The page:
2. "Sin ought to be represented by the Lord's ministers in its abominable vileness, especially when men labor to conceal its filthy practices with fair pretenses."

3. Sin is very serious business. Peter treated it as such and described it as such. The first step to combat it in the world and in our own lives is to describe it as it truly is.

God's Plan of Salvation

You must hear the gospel and then understand and recognize that you are lost without Jesus Christ no matter who you are and no matter what your background is. The Bible tells us that “all have sinned, and come short of the glory of God.” (Romans 3:23) Before you can be saved, you must understand that you are lost and that the only way to be saved is by obedience to the gospel of Jesus Christ. (2 Thessalonians 1:8) Jesus said, “I am the way, the truth, and the life: no man cometh unto the Father, but by me.” (John 14:6) “Neither is there salvation in any other: for there is none other name under heaven given among men, whereby we must be saved.” (Acts 4:12)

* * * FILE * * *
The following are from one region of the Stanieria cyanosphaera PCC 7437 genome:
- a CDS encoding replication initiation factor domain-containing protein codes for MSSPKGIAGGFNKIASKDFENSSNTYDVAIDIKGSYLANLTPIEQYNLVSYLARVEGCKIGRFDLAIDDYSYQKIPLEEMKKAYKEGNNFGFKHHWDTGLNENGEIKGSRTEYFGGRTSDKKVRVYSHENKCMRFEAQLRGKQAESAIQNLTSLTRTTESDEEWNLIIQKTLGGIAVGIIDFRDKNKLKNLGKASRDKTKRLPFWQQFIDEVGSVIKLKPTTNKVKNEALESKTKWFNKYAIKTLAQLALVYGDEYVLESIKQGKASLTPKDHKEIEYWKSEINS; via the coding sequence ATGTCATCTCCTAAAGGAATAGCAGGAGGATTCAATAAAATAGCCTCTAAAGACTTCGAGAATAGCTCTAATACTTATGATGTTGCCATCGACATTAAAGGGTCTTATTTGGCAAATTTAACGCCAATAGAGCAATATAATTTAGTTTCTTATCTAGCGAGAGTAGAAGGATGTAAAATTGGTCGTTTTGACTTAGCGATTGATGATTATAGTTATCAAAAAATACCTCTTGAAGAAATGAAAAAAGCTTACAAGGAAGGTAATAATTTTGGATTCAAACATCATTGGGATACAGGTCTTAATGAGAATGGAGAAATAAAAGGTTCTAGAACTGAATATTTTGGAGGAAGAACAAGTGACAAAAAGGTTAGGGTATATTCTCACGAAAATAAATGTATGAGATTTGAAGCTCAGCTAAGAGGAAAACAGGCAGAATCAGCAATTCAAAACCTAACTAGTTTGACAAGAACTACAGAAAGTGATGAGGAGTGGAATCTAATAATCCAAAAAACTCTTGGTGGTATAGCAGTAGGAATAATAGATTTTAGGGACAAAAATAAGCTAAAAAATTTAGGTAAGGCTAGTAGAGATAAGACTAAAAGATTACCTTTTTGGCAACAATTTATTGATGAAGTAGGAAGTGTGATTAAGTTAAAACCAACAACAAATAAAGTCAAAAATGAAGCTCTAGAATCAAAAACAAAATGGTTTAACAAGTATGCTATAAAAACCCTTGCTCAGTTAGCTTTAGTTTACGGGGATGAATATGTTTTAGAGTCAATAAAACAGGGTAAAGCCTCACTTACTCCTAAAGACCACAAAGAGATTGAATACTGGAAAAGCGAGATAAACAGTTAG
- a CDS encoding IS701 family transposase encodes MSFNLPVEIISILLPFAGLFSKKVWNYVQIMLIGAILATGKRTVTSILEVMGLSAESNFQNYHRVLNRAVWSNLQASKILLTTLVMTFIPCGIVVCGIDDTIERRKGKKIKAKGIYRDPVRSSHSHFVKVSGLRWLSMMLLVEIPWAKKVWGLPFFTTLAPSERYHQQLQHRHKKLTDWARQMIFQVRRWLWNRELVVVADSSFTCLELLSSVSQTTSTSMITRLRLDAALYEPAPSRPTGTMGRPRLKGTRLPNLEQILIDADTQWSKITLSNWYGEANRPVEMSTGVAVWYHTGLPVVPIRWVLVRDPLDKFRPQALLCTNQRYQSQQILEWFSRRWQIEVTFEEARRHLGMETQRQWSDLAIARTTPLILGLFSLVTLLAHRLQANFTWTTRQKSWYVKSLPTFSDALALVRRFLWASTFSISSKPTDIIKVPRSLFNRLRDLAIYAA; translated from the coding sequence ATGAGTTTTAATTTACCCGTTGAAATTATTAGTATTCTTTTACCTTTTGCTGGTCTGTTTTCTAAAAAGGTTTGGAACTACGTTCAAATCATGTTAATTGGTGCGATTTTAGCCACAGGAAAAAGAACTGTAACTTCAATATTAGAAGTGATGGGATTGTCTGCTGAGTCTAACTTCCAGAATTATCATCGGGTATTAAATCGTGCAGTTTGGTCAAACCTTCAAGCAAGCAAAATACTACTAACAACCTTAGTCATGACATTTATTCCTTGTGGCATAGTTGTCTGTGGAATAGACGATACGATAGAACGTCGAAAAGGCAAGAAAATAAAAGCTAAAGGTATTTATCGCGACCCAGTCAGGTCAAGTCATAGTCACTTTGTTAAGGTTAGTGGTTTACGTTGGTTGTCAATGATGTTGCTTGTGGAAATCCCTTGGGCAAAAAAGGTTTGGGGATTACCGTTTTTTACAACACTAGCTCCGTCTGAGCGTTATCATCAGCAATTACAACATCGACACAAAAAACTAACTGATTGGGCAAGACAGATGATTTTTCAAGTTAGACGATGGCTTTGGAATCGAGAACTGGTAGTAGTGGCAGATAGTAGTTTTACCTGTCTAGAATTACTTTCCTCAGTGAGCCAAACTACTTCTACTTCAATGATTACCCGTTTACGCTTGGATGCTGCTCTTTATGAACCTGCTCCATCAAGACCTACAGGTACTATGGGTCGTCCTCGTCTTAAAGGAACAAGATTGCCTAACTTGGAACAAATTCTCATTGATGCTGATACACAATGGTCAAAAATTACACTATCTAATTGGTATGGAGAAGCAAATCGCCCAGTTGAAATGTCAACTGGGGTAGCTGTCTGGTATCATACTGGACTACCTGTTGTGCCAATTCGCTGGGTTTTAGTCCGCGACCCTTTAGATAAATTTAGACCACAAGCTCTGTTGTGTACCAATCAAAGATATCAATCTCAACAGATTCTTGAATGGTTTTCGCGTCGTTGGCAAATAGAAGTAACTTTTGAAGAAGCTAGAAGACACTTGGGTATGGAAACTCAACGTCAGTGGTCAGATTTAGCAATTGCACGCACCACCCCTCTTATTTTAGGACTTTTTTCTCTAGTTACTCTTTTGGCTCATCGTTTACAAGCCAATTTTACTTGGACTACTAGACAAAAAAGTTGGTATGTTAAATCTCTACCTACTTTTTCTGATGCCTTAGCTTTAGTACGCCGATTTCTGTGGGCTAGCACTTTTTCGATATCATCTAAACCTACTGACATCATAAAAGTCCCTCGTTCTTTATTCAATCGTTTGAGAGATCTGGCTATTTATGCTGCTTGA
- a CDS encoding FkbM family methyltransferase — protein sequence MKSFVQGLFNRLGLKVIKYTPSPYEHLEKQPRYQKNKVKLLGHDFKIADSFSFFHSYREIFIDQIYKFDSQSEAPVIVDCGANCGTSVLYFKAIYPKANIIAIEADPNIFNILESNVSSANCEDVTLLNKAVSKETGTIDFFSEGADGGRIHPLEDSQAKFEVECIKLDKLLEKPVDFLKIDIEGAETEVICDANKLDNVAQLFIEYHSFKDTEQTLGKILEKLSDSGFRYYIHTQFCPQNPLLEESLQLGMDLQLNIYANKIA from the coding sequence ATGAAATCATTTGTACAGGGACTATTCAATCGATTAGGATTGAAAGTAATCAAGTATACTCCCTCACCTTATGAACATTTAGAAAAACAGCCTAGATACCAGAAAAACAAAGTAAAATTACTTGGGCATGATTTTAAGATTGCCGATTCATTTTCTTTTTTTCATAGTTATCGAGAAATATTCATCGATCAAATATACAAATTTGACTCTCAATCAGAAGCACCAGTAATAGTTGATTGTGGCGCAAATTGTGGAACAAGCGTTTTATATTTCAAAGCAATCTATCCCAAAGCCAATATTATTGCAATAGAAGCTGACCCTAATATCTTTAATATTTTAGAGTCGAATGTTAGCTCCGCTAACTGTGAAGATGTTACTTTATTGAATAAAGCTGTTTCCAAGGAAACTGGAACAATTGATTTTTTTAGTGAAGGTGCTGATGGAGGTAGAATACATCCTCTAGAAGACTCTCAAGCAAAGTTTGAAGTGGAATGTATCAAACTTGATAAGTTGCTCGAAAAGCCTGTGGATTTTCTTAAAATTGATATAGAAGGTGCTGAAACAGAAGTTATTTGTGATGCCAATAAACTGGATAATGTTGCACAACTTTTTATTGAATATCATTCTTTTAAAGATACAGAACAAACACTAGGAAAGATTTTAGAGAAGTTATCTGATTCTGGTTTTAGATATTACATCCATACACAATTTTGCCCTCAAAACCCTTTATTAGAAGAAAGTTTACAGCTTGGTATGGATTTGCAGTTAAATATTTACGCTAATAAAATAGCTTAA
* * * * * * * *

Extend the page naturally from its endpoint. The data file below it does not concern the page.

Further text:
You must believe and have faith in God because “without faith it is impossible to please him: for he that cometh to God must believe that he is, and that he is a rewarder of them that diligently seek him.” (Hebrews 11:6) But neither belief alone nor faith alone is sufficient to save. (James 2:19; James 2:24; Matthew 7:21)